…continue reading: The Autonomous Board

ISS Proposes Limited Updates to 2014 Voting Policy

Posted by Noam Noked, co-editor, HLS Forum on Corporate Governance and Financial Regulation, on Friday November 1, 2013 at 9:02 am
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Editor’s Note: The following post comes to us from Sullivan & Cromwell LLP, and is based on a Sullivan & Cromwell publication by Glen T. Schleyer and Marc Trevino.

Institutional Shareholder Services, the influential proxy advisory firm, has published for public comment two proposed changes to its proxy voting guidelines for U.S. companies. The proposals are limited and do not include any change related to the effect of longer board tenure on director independence. ISS had previously surveyed institutional investors and public companies on the topic of director tenure and received strong, but deeply split, responses from both constituencies. The proposed changes are:

…continue reading: ISS Proposes Limited Updates to 2014 Voting Policy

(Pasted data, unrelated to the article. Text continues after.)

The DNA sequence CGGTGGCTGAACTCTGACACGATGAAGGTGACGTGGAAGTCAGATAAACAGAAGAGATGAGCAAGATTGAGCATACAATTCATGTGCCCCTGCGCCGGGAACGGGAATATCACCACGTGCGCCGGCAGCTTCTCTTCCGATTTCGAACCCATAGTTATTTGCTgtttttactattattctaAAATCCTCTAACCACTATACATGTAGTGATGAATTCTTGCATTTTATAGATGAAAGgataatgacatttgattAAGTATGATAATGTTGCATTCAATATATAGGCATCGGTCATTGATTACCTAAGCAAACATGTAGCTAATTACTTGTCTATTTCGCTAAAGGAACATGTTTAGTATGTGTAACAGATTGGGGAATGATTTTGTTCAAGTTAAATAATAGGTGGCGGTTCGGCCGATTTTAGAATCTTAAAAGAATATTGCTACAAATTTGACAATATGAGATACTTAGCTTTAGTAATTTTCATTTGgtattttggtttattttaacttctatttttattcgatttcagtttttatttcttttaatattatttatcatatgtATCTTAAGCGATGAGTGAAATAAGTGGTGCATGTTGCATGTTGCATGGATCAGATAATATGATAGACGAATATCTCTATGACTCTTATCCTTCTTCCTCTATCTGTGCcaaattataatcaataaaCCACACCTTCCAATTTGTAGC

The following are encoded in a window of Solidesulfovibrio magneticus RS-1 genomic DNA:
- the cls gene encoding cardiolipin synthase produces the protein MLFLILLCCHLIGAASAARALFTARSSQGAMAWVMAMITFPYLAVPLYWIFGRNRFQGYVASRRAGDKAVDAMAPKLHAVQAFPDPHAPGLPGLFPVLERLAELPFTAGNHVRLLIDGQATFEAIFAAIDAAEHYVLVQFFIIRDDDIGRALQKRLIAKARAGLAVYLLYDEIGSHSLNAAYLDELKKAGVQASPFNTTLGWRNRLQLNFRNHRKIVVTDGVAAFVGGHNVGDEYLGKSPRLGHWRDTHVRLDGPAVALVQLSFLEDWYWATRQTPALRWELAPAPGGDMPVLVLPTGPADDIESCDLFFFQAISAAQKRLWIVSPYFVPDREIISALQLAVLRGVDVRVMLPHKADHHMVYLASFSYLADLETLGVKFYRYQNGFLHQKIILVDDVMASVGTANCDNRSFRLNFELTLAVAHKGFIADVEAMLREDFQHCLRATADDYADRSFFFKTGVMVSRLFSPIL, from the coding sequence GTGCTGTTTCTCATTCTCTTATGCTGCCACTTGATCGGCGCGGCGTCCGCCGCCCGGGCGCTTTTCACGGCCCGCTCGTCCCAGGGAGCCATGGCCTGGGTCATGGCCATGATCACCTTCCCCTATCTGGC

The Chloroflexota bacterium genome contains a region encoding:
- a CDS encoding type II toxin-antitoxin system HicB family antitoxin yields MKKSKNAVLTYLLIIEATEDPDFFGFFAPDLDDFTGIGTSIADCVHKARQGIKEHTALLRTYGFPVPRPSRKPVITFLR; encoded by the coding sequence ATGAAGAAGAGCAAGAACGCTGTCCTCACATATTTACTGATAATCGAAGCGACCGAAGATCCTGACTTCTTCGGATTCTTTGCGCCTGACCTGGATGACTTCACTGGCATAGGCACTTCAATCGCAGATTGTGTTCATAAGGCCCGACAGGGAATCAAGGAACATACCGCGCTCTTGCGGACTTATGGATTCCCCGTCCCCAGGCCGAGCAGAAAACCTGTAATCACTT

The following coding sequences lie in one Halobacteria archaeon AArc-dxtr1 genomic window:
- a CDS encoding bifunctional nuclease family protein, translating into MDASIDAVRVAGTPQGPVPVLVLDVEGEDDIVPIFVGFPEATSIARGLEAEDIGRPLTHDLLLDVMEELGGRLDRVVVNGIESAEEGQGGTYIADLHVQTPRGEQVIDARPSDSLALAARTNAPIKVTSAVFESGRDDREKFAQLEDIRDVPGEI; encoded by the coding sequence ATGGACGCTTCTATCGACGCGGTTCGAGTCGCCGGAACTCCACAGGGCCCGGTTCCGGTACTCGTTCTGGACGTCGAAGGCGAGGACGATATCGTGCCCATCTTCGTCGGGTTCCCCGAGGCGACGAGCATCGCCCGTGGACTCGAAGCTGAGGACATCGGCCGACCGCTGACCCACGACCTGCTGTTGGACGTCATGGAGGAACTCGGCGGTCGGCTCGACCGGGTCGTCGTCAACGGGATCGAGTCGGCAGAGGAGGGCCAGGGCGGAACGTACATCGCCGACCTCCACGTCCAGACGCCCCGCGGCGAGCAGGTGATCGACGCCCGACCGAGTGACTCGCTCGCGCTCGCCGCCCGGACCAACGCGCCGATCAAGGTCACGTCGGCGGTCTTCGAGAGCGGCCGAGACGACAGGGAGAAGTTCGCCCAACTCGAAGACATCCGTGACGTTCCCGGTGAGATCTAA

Through the Investor Lens: Perspectives on Risk & Governance

Editor’s Note: Kayla Gillan is leader of the Investor Resource Institute at PricewaterhouseCoopers LLP. The following post is based on the Introduction and Overview of a PwC Investor Survey; the complete publication is available here.

Investors are looking at risks differently than in the past. The financial crisis that affected capital markets across the globe demonstrated that companies—and even whole economies—can be rocked to their core when the connections between lending practices, securitization programs, and capital and funding levels are not clearly understood and monitored.